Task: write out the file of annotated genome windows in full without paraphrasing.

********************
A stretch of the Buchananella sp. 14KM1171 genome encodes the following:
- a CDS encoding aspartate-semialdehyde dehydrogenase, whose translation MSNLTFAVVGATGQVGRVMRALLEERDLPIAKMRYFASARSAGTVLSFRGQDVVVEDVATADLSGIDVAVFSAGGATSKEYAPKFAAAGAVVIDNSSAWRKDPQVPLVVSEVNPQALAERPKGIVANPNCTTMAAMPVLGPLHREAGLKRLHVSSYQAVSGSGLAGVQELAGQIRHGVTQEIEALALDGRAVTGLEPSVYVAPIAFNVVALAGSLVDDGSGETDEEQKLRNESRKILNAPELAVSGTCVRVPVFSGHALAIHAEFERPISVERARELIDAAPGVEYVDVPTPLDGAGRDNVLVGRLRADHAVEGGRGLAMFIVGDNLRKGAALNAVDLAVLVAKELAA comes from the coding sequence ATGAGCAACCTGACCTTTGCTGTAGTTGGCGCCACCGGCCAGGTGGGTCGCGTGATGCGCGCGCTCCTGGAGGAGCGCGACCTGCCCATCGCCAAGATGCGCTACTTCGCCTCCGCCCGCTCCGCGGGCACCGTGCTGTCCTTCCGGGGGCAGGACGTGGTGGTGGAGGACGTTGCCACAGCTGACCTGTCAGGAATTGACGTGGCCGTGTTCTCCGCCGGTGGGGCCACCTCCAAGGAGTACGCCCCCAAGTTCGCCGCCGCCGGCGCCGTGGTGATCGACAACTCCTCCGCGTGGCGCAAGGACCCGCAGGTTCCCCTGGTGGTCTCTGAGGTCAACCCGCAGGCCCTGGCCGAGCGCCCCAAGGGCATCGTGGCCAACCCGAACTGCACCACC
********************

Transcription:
A stretch of the Buchananella sp. 14KM1171 genome encodes the following:
- a CDS encoding aspartate-semialdehyde dehydrogenase, whose translation MSNLTFAVVGATGQVGRVMRALLEERDLPIAKMRYFASARSAGTVLSFRGQDVVVEDVATADLSGIDVAVFSAGGATSKEYAPKFAAAGAVVIDNSSAWRKDPQVPLVVSEVNPQALAERPKGIVANPNCTTMAAMPVLGPLHREAGLKRLHVSSYQAVSGSGLAGVQELAGQIRHGVTQEIEALALDGRAVTGLEPSVYVAPIAFNVVALAGSLVDDGSGETDEEQKLRNESRKILNAPELAVSGTCVRVPVFSGHALAIHAEFERPISVERARELIDAAPGVEYVDVPTPLDGAGRDNVLVGRLRADHAVEGGRGLAMFIVGDNLRKGAALNAVDLAVLVAKELAA comes from the coding sequence ATGAGCAACCTGACCTTTGCTGTAGTTGGCGCCACCGGCCAGGTGGGTCGCGTGATGCGCGCGCTCCTGGAGGAGCGCGACCTGCCCATCGCCAAGATGCGCTACTTCGCCTCCGCCCGCTCCGCGGGCACCGTGCTGTCCTTCCGGGGGCAGGACGTGGTGGTGGAGGACGTTGCCACAGCTGACCTGTCAGGAATTGACGTGGCCGTGTTCTCCGCCGGTGGGGCCACCTCCAAGGAGTACGCCCCCAAGTTCGCCGCCGCCGGCGCCGTGGTGATCGACAACTCCTCCGCGTGGCGCAAGGACCCGCAGGTTCCCCTGGTGGTCTCTGAGGTCAACCCGCAGGCCCTGGCCGAGCGCCCCAAGGGCATCGTGGCCAACCCGAACTGCACCACC